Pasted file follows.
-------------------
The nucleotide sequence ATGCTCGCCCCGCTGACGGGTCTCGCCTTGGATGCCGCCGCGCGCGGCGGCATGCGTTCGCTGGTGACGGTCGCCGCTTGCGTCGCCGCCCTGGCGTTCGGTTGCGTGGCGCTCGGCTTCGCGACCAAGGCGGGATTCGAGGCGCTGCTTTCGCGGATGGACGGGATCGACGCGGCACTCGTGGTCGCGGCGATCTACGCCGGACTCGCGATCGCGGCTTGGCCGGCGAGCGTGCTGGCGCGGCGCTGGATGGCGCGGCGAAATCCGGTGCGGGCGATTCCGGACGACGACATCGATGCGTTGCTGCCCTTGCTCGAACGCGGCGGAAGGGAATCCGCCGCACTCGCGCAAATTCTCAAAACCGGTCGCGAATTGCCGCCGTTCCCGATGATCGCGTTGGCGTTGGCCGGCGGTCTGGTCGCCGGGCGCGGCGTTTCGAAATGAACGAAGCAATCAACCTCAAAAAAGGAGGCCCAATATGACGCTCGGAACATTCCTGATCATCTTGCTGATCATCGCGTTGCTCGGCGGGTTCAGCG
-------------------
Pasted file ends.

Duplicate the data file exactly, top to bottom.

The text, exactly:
The nucleotide sequence ATGCTCGCCCCGCTGACGGGTCTCGCCTTGGATGCCGCCGCGCGCGGCGGCATGCGTTCGCTGGTGACGGTCGCCGCTTGCGTCGCCGCCCTGGCGTTCGGTTGCGTGGCGCTCGGCTTCGCGACCAAGGCGGGATTCGAGGCGCTGCTTTCGCGGATGGACGGGATCGACGCGGCACTCGTGGTCGCGGCGATCTACGCCGGACTCGCGATCGCGGCTTGGCCGGCGAGCGTGCTGGCGCGGCGCTGGATGGCGCGGCGAAATCCGGTGCGGGCGATTCCGGACGACGACATCGATGCGTTGCTGCCCTTGCTCGAACGCGGCGGAAGGGAATCCGCCGCACTCGCGCAAATTCTCAAAACCGGTCGCGAATTGCCGCCGTTCCCGATGATCGCGTTGGCGTTGGCCGGCGGTCTGGTCGCCGGGCGCGGCGTTTCGAAATGAACGAAGCAATCAACCTCAAAAAAGGAGGCCCAATATGACGCTCGGAACATTCCTGATCATCTTGCTGATCATCGCGTTGCTCGGCGGGTTCAGCG